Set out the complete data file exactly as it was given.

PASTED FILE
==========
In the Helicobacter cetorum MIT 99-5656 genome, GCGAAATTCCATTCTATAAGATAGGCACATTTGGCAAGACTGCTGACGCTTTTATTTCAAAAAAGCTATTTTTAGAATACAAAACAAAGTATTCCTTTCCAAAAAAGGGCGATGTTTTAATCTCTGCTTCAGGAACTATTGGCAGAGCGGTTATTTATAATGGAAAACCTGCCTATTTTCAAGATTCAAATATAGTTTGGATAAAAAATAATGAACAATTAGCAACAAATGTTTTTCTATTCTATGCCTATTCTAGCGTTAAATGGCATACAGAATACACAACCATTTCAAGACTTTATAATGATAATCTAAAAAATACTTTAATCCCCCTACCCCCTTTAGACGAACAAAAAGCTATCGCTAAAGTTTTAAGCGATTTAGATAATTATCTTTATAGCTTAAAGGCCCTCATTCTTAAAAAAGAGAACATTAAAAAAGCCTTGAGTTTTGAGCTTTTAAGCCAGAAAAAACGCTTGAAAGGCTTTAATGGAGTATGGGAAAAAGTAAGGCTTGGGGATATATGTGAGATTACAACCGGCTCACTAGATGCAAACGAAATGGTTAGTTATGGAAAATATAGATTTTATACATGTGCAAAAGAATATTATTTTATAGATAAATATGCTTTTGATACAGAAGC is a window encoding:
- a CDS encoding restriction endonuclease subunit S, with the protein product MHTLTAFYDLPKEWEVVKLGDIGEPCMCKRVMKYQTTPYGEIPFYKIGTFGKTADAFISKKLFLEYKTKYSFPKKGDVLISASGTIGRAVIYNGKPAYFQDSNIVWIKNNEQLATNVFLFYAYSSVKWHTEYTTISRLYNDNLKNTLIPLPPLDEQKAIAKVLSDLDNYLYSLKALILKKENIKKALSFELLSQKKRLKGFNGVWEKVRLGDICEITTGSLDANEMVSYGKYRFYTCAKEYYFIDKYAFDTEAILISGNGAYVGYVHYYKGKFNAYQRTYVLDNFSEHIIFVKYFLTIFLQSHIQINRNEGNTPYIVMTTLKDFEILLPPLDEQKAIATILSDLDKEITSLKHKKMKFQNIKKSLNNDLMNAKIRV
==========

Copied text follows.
In the Helicobacter cetorum MIT 99-5656 genome, GCGAAATTCCATTCTATAAGATAGGCACATTTGGCAAGACTGCTGACGCTTTTATTTCAAAAAAGCTATTTTTAGAATACAAAACAAAGTATTCCTTTCCAAAAAAGGGCGATGTTTTAATCTCTGCTTCAGGAACTATTGGCAGAGCGGTTATTTATAATGGAAAACCTGCCTATTTTCAAGATTCAAATATAGTTTGGATAAAAAATAATGAACAATTAGCAACAAATGTTTTTCTATTCTATGCCTATTCTAGCGTTAAATGGCATACAGAATACACAACCATTTCAAGACTTTATAATGATAATCTAAAAAATACTTTAATCCCCCTACCCCCTTTAGACGAACAAAAAGCTATCGCTAAAGTTTTAAGCGATTTAGATAATTATCTTTATAGCTTAAAGGCCCTCATTCTTAAAAAAGAGAACATTAAAAAAGCCTTGAGTTTTGAGCTTTTAAGCCAGAAAAAACGCTTGAAAGGCTTTAATGGAGTATGGGAAAAAGTAAGGCTTGGGGATATATGTGAGATTACAACCGGCTCACTAGATGCAAACGAAATGGTTAGTTATGGAAAATATAGATTTTATACATGTGCAAAAGAATATTATTTTATAGATAAATATGCTTTTGATACAGAAGC is a window encoding:
- a CDS encoding restriction endonuclease subunit S, with the protein product MHTLTAFYDLPKEWEVVKLGDIGEPCMCKRVMKYQTTPYGEIPFYKIGTFGKTADAFISKKLFLEYKTKYSFPKKGDVLISASGTIGRAVIYNGKPAYFQDSNIVWIKNNEQLATNVFLFYAYSSVKWHTEYTTISRLYNDNLKNTLIPLPPLDEQKAIAKVLSDLDNYLYSLKALILKKENIKKALSFELLSQKKRLKGFNGVWEKVRLGDICEITTGSLDANEMVSYGKYRFYTCAKEYYFIDKYAFDTEAILISGNGAYVGYVHYYKGKFNAYQRTYVLDNFSEHIIFVKYFLTIFLQSHIQINRNEGNTPYIVMTTLKDFEILLPPLDEQKAIATILSDLDKEITSLKHKKMKFQNIKKSLNNDLMNAKIRV